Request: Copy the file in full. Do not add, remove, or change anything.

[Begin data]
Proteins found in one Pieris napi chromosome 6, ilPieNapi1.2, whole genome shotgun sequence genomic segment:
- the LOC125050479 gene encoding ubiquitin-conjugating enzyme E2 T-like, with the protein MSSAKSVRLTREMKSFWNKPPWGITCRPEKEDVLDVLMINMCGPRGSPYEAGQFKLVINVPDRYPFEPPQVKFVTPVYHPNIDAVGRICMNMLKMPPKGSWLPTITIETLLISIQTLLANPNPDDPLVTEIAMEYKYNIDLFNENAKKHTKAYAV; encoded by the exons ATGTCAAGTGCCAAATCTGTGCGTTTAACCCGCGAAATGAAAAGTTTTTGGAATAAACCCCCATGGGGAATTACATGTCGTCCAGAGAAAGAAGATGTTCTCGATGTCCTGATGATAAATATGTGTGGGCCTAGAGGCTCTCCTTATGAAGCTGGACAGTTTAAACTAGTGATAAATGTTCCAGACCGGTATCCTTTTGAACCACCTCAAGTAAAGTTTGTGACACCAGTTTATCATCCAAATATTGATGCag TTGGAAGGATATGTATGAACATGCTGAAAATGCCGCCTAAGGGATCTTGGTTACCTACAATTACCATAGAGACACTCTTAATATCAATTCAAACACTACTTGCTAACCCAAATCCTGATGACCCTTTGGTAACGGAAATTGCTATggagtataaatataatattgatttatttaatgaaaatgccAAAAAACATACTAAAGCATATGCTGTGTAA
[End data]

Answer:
Proteins found in one Pieris napi chromosome 6, ilPieNapi1.2, whole genome shotgun sequence genomic segment:
- the LOC125050479 gene encoding ubiquitin-conjugating enzyme E2 T-like, with the protein MSSAKSVRLTREMKSFWNKPPWGITCRPEKEDVLDVLMINMCGPRGSPYEAGQFKLVINVPDRYPFEPPQVKFVTPVYHPNIDAVGRICMNMLKMPPKGSWLPTITIETLLISIQTLLANPNPDDPLVTEIAMEYKYNIDLFNENAKKHTKAYAV; encoded by the exons ATGTCAAGTGCCAAATCTGTGCGTTTAACCCGCGAAATGAAAAGTTTTTGGAATAAACCCCCATGGGGAATTACATGTCGTCCAGAGAAAGAAGATGTTCTCGATGTCCTGATGATAAATATGTGTGGGCCTAGAGGCTCTCCTTATGAAGCTGGACAGTTTAAACTAGTGATAAATGTTCCAGACCGGTATCCTTTTGAACCACCTCAAGTAAAGTTTGTGACACCAGTTTATCATCCAAATATTGATGCag TTGGAAGGATATGTATGAACATGCTGAAAATGCCGCCTAAGGGATCTTGGTTACCTACAATTACCATAGAGACACTCTTAATATCAATTCAAACACTACTTGCTAACCCAAATCCTGATGACCCTTTGGTAACGGAAATTGCTATggagtataaatataatattgatttatttaatgaaaatgccAAAAAACATACTAAAGCATATGCTGTGTAA